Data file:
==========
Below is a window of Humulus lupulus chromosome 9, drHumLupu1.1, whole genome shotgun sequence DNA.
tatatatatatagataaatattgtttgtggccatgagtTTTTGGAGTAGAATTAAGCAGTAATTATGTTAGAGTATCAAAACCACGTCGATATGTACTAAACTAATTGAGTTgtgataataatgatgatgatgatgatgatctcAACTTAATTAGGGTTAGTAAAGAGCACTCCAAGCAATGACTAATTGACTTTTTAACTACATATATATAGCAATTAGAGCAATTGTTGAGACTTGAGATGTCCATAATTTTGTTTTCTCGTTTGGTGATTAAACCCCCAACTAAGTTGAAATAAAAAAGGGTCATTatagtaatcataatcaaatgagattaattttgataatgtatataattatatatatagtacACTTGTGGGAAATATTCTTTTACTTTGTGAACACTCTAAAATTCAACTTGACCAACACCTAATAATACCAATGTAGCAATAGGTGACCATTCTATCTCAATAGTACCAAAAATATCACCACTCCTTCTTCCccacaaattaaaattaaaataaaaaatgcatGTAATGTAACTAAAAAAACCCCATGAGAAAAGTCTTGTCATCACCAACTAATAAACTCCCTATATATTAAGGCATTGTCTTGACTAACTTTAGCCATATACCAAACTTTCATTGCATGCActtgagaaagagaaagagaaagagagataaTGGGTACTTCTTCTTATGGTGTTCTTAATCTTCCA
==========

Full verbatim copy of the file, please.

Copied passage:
Below is a window of Humulus lupulus chromosome 9, drHumLupu1.1, whole genome shotgun sequence DNA.
tatatatatatagataaatattgtttgtggccatgagtTTTTGGAGTAGAATTAAGCAGTAATTATGTTAGAGTATCAAAACCACGTCGATATGTACTAAACTAATTGAGTTgtgataataatgatgatgatgatgatgatctcAACTTAATTAGGGTTAGTAAAGAGCACTCCAAGCAATGACTAATTGACTTTTTAACTACATATATATAGCAATTAGAGCAATTGTTGAGACTTGAGATGTCCATAATTTTGTTTTCTCGTTTGGTGATTAAACCCCCAACTAAGTTGAAATAAAAAAGGGTCATTatagtaatcataatcaaatgagattaattttgataatgtatataattatatatatagtacACTTGTGGGAAATATTCTTTTACTTTGTGAACACTCTAAAATTCAACTTGACCAACACCTAATAATACCAATGTAGCAATAGGTGACCATTCTATCTCAATAGTACCAAAAATATCACCACTCCTTCTTCCccacaaattaaaattaaaataaaaaatgcatGTAATGTAACTAAAAAAACCCCATGAGAAAAGTCTTGTCATCACCAACTAATAAACTCCCTATATATTAAGGCATTGTCTTGACTAACTTTAGCCATATACCAAACTTTCATTGCATGCActtgagaaagagaaagagaaagagagataaTGGGTACTTCTTCTTATGGTGTTCTTAATCTTCCA